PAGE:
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Design a hinge pin for a folding clothes line Part 2

In this video you will specify the wall anchors that secure the washing line to the wall.
In part two, we’ll consider the pull-out force on the top wall anchor. For this we’ll need a different FBD. This time we’re only interested in the forces in the wall anchors. We’re not interested in the pin forces at A, B, and C. What we’ll need is an FBD of the entire washing line assembly in its two-dimensional form. That will include the side frame, the loads, a strut, and the wall plate. Remember, the pin forces at A, B, and C are now internal to the system and should not appear. This is most important. Pause the video, and try it.
Here’s the answer. We’ll assume that the wall plate contacts the wall only where the wall anchors are. We’ll check that this is a conservative assumption later. Even with this simplification, we have four unknowns. And, again, we only have three equations. What can we do? This situation is statically indeterminate. You can’t solve it using statics alone. The problem is the wall plate. It constrains the vertical movement of the wall anchors so that we can’t easily tell what the two vertical forces are. Luckily, although we can’t find the individual vertical forces, we can find the horizontal forces. And these are the pull-out forces we need.
Can you see how to get an equation with just the force in the top wall anchor as an unknown? I’ll give you a few seconds to think about it.
The answer is to eliminate the vertical forces, take moments about a point on the wall. But what point? To eliminate the lower horizontal force, take moments about the bottom wall anchor. Do you see how this works? It’s our zero moment arm trick again. You might think that when the frame is loaded, the compressive forces at the bottom of the wall plate might push at the bottom of the wall plate itself. We’ll assume instead that they act at the bottom wall anchor. It’s a conservative approximation. Can you see why? Be careful when you decide on the moment arm that you include the distance of the pins to the wall. It’s a small distance, but you’d want to get it right.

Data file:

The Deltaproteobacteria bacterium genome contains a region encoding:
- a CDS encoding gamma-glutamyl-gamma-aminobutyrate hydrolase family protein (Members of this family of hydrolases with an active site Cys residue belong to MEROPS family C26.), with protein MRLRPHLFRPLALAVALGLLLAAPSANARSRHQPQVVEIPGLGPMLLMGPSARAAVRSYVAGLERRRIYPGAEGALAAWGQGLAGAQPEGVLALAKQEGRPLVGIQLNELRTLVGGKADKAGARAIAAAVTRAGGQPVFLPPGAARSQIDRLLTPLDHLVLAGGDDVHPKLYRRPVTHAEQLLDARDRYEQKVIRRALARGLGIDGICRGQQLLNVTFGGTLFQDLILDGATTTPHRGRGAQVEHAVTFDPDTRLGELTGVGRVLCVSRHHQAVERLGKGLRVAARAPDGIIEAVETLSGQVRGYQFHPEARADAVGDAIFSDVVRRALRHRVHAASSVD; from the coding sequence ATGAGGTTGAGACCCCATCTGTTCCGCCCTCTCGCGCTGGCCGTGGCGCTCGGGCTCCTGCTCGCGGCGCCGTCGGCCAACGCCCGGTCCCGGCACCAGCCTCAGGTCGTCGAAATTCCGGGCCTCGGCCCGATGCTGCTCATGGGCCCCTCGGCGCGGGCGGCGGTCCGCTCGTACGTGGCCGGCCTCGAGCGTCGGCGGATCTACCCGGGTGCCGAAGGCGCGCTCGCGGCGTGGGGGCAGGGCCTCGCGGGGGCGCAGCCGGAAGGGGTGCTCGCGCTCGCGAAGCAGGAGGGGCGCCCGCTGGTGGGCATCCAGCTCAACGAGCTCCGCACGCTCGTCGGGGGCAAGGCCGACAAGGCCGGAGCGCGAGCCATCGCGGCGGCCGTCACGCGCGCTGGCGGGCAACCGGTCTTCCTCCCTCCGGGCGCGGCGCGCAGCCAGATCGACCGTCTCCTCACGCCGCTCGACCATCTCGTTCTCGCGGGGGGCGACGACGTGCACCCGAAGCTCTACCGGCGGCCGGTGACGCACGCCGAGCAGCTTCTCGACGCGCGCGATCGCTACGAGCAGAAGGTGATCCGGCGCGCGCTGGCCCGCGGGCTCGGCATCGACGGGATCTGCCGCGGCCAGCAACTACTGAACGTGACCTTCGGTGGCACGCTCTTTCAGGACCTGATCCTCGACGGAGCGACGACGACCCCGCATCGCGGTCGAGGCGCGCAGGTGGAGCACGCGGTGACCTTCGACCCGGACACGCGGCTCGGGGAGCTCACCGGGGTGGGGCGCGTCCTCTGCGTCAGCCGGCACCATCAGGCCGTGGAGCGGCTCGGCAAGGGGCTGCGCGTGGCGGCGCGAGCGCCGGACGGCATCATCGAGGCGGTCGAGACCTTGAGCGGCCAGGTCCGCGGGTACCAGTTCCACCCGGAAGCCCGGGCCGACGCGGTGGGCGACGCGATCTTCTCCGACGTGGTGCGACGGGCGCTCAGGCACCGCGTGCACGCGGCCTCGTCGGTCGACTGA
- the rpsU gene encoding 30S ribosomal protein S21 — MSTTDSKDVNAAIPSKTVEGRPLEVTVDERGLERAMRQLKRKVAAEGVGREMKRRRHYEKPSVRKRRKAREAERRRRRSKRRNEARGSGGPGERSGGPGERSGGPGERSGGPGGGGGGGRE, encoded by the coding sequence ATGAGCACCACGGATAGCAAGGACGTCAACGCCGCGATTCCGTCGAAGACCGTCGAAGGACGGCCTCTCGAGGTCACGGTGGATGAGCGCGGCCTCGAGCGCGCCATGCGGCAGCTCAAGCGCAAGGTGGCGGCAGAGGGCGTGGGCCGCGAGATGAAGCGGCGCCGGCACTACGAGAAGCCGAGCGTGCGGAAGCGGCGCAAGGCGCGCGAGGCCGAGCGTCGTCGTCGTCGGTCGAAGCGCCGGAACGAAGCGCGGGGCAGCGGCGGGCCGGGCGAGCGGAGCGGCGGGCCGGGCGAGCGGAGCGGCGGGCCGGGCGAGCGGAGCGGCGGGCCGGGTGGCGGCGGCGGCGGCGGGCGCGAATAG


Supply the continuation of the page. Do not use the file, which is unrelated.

Once we’ve got the force in the top wall anchor, we can get the force in the bottom wall anchor by horizontal equilibrium. But what about the vertical forces? Although we can’t find the individual vertical forces on the wall anchors, we can find their combined effect from vertical equilibrium. That’s the way you go about the task. Or rather, that is a way you can go about the task. There are other ways. You just need to find one of the better ones. Now have a go yourself at implementing this analysis and put the numbers in. The screen should give you all the information you need. Why not pause the video and try it?
Here are the answers.
Now we’ve got the forces, we’ll choose a wall anchor. First we’ll select a top wall anchor. That’s D. From the table, a size 8 millimetre wall anchor looks suitable. The clotheslines that I have looked at seem to specify about 10 millimetres, which would allow higher loads and give a greater margin on the quality of the hole in the wall. Although the calculated force on the bottom anchor– that’s E– is the same as the one at D, the pull-out force is quite different. Can you see why? It’s because the force at the bottom pushes directly on the wall. In fact, there’s no pull-out at all. But we’ll make it the same size as the one at D for convenience.
Then there’s just one size of wall anchor in the box, and the installer won’t be confused. The shear load– that’s the vertical load at the wall– is complicated by the wall plate. But the combined load is much less than the capacity of even one anchor, so it looks fine. Someone will have to decide if the wall is stable enough. You don’t want it to pull over, but that’s not our job. That’s the wall anchor dealt with. In fact, you’ve completed this task. We hope that this comprehensive exercise has made you think. Post any final thoughts you have, and move on to the next step.

In this video you will specify the wall anchors that secure the washing line to the wall. The process is similar to part 1, but it requires a different FBD.

Even if you just follow the process and don’t do all the calculation, make sure you understand the new FBD and how the external forces in the diagrams of part 1 become internal forces in the diagram in part 2. Only external forces appear on an FBD.

If you just listen to the video without doing the calculations it will take about 6 minutes.

If you are stuck (or even if you aren’t) you might like to look at the worked solution that is available from the Downloads section.

Talking points

  • Share your thoughts on how internal forces on one FBD can become external forces on another.
  • The instructions for our folding washing line will include a warning about hanging off it. But, should our design be capable of saving people from themselves?
  • Can you think of other ways that the connection to the wall could fail?
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Through Engineers' Eyes: Engineering Mechanics by Experiment, Analysis and Design

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